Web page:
“It’s like riding a bike…” doesn’t really mean anything to me.
If you mean it’s a mind-bogglingly difficult task, then yes.
One of the most excruciating memories from my childhood was riding a bike along Han River with my classmates in elementary school. I must have been 8 or 9 years old. We were going from one end of the city to another. I wasn’t an athletic child. I was a big-sized, dorky and shy book nerd. My playground was a bookstore. My parents taught me how to ride a bike when we went to the park near the river. We didn’t have enough space in our neighborhood to ride a bike. It was a very hilly, small and hectic area where we lived. After graduating from the three-wheeled bike on the rooftop (I have photo proof of this), I’ve never owned a bike. Naturally, crossing the city from one end to the other by a bike was a big challenge for me. I remember looking at the river under the setting sun, feeling left out and stupid. I could get a perfect score in school tests, but I couldn’t ride a bike.
Fast forward to 2011, I had another interaction with the bike. It inspired me to write “It Takes Courage to Call It a Day” Long story short, I fell off my bike and landed hard on my shoulders and head, knocking my friend down in the process. Everyone gathered to see if I was still alive. I was lying down on the ground and couldn’t stop laughing and crying at the same time. I still have the scars and vivid memory. Once again, I failed.
I’ve ridden many bikes after that incident but only in the countryside. I was only comfortable when there was no traffic or fast moving objects. One bike ride in Yangshuo, Guangxi Province of China was one of the scariest experiences in my life, but we survived. So I can do it, but I’m just not good at it. Being the stubborn and high-achiever human being that I was, it’s hard for me to admit that I’m not good at something.
During my recent trip to Ireland, I had to get on yet another bike for an excursion. I was sure that I could handle it but I was secretly not excited about the schedule. It would’ve been fine if I was alone but I was with a group of 12 adventure travel experts from all over the world. I even named two guys ‘mountain elves’ because of obvious reasons. Not a good crowd to be in when I wasn’t confident of a bike ride. The beginning of the trail was a steep downhill. Ooo-la-la. I sent everyone ahead of me and followed the last. I wish I could say that I got on the bike and had the easiest day of my life, but then it would be a lie. I did have a good time though, but the start was extremely hard. When I saw other bikes going downhill, I couldn’t stop thinking about my accident a few years back. In my mind, my shoulder was bleeding heavily already.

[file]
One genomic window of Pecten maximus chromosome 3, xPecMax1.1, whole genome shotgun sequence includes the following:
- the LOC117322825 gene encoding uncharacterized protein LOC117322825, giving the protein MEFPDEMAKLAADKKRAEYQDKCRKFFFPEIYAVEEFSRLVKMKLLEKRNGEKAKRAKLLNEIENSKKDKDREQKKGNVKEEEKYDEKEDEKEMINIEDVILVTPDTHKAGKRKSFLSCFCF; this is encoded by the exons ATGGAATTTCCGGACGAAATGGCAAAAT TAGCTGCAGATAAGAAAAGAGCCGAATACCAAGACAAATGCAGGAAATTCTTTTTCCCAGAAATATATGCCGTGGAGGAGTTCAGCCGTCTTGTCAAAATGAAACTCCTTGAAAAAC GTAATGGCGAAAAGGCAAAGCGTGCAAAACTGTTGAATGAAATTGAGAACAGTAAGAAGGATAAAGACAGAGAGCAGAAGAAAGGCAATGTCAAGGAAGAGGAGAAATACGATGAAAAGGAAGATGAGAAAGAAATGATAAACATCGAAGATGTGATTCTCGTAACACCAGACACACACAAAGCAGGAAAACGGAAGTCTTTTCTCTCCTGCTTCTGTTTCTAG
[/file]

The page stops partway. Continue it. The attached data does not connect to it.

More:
No task too hard when you’re with the right people, right? I was embarrassed to admit that I wasn’t good at riding a bike. Such a simple task to everyone, but a few people stayed back and protected me front and back. There was a high chance that I would fall onto the wrong side of the road and into traffic. Such angels (Thank you, Maureen, Inga, and Matt!) They patiently saw me getting on the bike, peddling and falling repeatedly. After taking a lot longer than it should have, I was able to finally enjoying the beauty of the area.
We were on the Great Western Greenway, going from Newport to Mulranny. The Greenway trail is a total of 42km, from Achill to Westport, and is built for walking and biking. It was a perfect day to experience the quiet countryside of Ireland. As hard as it was, I was glad we were there. We cycled under old brick bridges, met cows and sheep, saw spectacular sceneries and sunset and met fellow explorers. The 18km trails weren’t too hard even for me, thankfully. We finished the day with a fantastic sunset over Mulranny. The weather was a bit gloomy, but it surprised us with golden rays and colorful skies at the end of the day.
There’s no challenge too big to overcome if you are determined to do so. Travel is what pushes me out of my comfort zone and gives me the opportunity to test myself. I’m up for most of the tasks but I have my weaknesses, like riding a bike. But the important thing is what we get out of the experience. I constantly try to do something different in each travel. This time in Ireland, I challenged myself to experience the beautiful Irish countryside by bike. I bonded with good friends along the way. Riding a bike won’t be “It’s like a riding a bike!” for me for a while, but I’ll keep trying.
The point is, the Great Western Greenway is a great place to cycle. For all levels of cyclists!